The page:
'Aykol makes her English-language debut with Hotel Bosphorus her first mystery featuring Kati Hirschel, an offbeat amateur sleuth with a distinctive narrative voice. Fans of such female detectives as Amanda Cross's Kate Fansler and Kerry Greenwood's Phryne Fisher will find a lot to like.' Publishers Weekly
'In Aykol's impressive second Kati Hirschel mystery Baksheesh set in Istanbul (after 2011's Hotel Bosphorus), Kati, a German expatriate 'who loves reading detective stories and has a shop specializing... once again turns amateur sleuth with aplomb.' Publishers Weekly
'When you want to be more than a pretty wife, you may have to go above and beyond the call of duty. With characters all around her putting the pressure on her, Kati Hirschel pushes herself to keep her independence, until her interest becomes her business in more than one way. Baksheesh is a strongly recommended pick for lovers of international mystery, highly recommended.' MBR Bookwatch
Praise for Esmahan Aykol:
"Kati could be the love child of Miss Marple and NPR's Andrei Codrescu. It doesn't matter who done it. What matters is that Aykol uses the genre to tell us more about the world than we're used to."—Newsday
"An offbeat amateur sleuth with a distinctive narrative voice. Fans of Amanda Cross's Kate Fansler and Kerry Greenwood's Phryne Fisher will find a lot to like."—Publishers Weekly
Kati owns Istanbul's only mystery book store and, as usual, gets involved in a case that is none of her business. Every day, a beautiful woman lunches alone in the restaurant next to the bookstore. When the woman is found dead in her apartment, Kati immediately recognizes the stranger from the restaurant in images in the newspaper photos. Although the police believe it was an accident, Kati suspects something more sinister has happened.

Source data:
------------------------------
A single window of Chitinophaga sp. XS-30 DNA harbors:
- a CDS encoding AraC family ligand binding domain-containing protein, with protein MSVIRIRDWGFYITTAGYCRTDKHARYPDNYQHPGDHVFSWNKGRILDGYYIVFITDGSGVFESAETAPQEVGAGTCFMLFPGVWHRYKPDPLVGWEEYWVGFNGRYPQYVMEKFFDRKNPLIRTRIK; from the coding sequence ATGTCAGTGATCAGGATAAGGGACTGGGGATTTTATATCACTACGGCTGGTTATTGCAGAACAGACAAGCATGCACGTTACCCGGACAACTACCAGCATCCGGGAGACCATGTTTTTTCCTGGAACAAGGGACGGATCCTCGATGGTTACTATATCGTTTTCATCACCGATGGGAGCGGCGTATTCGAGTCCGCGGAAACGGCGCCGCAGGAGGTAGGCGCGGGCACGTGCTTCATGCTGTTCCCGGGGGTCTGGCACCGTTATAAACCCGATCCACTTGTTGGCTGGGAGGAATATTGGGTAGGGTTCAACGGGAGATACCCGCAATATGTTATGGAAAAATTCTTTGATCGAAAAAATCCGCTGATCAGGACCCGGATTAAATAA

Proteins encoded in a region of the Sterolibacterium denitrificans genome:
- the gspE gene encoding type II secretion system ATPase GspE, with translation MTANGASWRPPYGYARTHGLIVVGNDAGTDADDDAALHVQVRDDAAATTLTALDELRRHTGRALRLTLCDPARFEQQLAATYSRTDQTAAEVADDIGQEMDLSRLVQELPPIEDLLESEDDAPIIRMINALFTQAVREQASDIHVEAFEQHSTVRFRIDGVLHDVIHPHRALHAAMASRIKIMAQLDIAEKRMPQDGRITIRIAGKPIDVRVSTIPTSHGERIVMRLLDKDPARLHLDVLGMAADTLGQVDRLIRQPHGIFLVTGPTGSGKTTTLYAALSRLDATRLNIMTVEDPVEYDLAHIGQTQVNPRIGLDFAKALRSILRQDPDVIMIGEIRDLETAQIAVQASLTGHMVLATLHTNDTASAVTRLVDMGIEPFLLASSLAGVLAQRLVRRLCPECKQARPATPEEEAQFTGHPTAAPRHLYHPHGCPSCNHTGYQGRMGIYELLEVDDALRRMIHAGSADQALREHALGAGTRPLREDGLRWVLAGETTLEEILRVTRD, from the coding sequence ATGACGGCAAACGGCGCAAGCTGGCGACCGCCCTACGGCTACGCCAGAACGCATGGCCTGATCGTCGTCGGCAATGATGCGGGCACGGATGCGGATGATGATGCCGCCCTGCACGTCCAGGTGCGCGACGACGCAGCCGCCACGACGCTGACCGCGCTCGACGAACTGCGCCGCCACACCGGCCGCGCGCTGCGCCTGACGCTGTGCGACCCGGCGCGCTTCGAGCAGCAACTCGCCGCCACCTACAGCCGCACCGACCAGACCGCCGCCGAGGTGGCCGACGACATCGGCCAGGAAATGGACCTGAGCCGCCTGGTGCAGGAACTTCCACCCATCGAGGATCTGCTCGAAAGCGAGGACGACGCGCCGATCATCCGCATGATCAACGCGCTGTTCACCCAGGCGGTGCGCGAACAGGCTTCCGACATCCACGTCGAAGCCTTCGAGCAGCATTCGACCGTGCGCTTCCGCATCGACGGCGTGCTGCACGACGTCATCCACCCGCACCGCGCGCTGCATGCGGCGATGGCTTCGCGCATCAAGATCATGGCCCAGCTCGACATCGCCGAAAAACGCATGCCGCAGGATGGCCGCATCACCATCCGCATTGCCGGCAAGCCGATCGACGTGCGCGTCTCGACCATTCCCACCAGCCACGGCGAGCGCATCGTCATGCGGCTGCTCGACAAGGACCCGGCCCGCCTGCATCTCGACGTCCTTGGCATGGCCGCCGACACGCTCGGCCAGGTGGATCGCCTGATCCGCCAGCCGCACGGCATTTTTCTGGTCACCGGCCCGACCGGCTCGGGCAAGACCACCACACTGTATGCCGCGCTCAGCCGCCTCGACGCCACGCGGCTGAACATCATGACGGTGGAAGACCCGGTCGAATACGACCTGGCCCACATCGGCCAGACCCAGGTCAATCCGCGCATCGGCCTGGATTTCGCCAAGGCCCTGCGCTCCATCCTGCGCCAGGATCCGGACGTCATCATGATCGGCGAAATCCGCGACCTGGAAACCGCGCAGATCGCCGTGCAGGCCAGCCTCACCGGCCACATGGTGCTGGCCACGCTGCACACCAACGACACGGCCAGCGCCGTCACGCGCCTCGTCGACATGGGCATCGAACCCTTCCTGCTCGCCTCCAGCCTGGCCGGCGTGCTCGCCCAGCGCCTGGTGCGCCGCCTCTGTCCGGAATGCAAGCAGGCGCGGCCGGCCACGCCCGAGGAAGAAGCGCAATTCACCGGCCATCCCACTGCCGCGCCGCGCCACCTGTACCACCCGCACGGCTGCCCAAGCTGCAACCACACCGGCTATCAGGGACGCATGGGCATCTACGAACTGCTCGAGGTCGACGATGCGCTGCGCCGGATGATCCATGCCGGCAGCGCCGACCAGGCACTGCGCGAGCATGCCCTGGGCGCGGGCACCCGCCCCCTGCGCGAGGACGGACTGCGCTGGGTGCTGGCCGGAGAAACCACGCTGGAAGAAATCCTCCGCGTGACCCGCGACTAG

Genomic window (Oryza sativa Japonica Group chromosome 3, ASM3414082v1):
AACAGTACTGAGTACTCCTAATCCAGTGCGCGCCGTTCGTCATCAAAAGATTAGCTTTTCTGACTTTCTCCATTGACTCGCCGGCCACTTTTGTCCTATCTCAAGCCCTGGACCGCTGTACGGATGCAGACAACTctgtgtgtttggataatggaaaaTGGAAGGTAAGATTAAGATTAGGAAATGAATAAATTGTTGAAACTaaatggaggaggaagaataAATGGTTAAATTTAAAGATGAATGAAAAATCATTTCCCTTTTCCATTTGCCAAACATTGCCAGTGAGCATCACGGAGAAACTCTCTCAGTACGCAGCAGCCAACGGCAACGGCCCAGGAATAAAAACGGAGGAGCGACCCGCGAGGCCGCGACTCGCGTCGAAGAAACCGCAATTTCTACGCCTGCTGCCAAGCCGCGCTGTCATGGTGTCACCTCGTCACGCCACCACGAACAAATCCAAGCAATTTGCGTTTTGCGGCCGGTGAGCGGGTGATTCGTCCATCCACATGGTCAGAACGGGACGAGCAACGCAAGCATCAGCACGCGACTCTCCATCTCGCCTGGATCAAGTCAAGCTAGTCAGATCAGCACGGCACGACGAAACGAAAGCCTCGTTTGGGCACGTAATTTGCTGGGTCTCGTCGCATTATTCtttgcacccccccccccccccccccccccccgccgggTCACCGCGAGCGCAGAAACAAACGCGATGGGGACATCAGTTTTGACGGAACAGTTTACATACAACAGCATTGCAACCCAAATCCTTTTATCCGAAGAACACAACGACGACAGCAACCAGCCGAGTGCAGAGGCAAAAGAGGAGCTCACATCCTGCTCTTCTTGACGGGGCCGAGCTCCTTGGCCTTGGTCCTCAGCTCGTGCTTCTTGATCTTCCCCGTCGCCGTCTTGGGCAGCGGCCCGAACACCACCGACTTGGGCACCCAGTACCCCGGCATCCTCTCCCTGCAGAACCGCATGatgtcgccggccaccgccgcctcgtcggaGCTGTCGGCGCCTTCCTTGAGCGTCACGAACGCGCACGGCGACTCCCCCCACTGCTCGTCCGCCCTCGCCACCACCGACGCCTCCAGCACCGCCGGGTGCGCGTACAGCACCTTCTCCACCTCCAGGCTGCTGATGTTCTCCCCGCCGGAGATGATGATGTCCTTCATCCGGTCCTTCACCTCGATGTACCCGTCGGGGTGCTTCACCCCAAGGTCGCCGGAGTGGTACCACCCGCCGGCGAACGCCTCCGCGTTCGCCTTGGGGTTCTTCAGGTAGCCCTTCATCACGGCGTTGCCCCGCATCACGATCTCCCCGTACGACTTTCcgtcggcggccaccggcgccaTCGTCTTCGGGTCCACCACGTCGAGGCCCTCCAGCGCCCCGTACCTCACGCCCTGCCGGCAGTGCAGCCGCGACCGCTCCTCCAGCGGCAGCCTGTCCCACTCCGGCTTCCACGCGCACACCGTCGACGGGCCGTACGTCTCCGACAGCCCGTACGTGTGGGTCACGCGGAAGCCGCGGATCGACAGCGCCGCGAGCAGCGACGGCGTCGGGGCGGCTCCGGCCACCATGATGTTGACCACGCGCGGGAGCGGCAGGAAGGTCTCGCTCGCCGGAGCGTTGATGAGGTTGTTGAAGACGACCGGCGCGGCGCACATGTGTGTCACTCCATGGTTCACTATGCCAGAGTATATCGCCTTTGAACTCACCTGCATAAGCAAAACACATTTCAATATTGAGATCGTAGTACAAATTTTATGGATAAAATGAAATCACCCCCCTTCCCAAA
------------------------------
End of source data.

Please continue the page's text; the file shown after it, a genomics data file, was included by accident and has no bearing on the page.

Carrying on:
Sani Ankaraligil was an attractive young woman and a politically active ecologist in the middle of a divorce from her wealthy husband. So who would benefit from her death? The industrial companies Sani had accused of polluting the rivers of western Turkey, or her jealous husband seeking revenge through an honor killing, or a Thracian separatist group? The investigation pulls Kati into murkier waters: the marriage may have been a sham, designed to cover up Sani's husband's homosexuality . . . the role of her mother-in-law goes from distasteful to outright criminal.